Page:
Email purporting to be from Canadian lottery winner Tom Crist, claims that the recipient’s email address has been selected to receive $1.2 million. The email claims that Tom Crist is giving all of his winnings to “charity, individuals and organisations”.
The email is not from Tom Crist. It is an advance fee scam designed to trick recipients into sending their money and personal information to criminals. Mr Crist really did win a very large lottery prize and he is indeed giving all of his winnings to charity. However, he is not distributing the money to strangers based on the random selection of their email address.
Subject: Charity Donation Funds.Tom Crist, the Canadian man that won a $40 million Canadian dollar lottery
prize is writing to inform you that Google in alliance with Facebook have
submitted your Email-Address to receive $1,200,000.00 USD from me, as I have
decided to give all my winnings away to charity, individuals and
For claims, send me your *Full-Names, *Age, *Phone-Number, *Address and
my recent donations on link below;
According to this email, the lucky recipient has been chosen to receive a whopping $1.2 million from generous Canadian lottery winner Tom Crist. The email claims that Tom Crist has decided to give all of his more than forty million dollar prize to “charity, individuals and organisations”. And, claims the message, the recipient’s email address, was randomly selected via an alliance between Google and Facebook.
Tom Crist is a real person and he really did win a very large prize in a Canadian lottery. And, Mr Crist has told media outlets that he intends to donate his entire $42 million prize to charity.
However, this email is not from Tom Crist and the recipient is certainly not set to receive an unexpected million-dollar windfall as claimed. In fact, the message is an advance fee scam designed to separate naïve recipients from their money and personal information.
Those who take the bait and reply with their information as instructed will soon receive follow-up messages from “Tom” that claim that various fees must be paid in advance before the funds can be released. The scammer – still pretending to be Tom Crist – will claim that the money is required to cover legal and insurance costs, tax, banking fees, and a host of other – entirely imaginary – expenses. The scammers will make it clear that if the recipient does not pay all of the requested fees up front, he or she will forfeit the claim on the windfall. Requests for fees will likely to continue until the victim runs out of money or at last realizes that he or she is being scammed.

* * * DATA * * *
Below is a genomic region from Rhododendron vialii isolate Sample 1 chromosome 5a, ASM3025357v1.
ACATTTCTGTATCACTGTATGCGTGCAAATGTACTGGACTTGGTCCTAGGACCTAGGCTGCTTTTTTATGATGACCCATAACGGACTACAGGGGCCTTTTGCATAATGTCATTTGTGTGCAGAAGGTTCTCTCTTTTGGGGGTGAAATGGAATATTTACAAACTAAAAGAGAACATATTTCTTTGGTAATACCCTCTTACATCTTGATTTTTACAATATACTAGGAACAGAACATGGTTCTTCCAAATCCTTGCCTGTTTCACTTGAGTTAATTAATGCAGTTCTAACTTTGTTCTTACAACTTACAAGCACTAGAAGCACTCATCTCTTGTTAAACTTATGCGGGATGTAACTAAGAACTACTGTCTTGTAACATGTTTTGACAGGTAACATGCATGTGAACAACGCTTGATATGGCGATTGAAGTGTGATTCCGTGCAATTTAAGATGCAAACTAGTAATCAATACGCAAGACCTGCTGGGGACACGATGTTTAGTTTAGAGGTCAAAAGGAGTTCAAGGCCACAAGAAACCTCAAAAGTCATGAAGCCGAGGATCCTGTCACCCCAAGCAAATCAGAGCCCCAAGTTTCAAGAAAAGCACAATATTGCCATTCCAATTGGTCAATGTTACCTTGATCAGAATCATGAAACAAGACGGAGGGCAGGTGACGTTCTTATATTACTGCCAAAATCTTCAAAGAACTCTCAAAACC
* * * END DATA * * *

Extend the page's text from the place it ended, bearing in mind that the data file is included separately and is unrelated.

And, as the scam unfolds, the criminal may have managed to trick the victim into supplying a large amount of personal and financial information. This data may later be used to steal the victim’s identity.
Over the last few years, it has become a common advance fee scammer tactic to use the names of real lottery winners as a means of gaining new victims. As in the case of Tom Crist, lottery winners often do give some or all of their winnings to charity. However, it is extremely unlikely that any lottery winner would choose to randomly distribute millions of dollars to strangers based on the selection of their email address. Almost as unlikely as Google and Facebook forming an alliance to choose such a winning email address.
Internet users should be very wary of any email or social media message that claims that they have been awarded a large sum of money from a lottery win, grant or promotional draw, based on the random selection of their name, username, or email address. Such claims should be treated with the utmost suspicion.
Advance fee scams such as the one described here are very common and continue to find new victims every day.
Last updated: January 13, 2014
First published: January 13, 2014
By Brett M. Christensen
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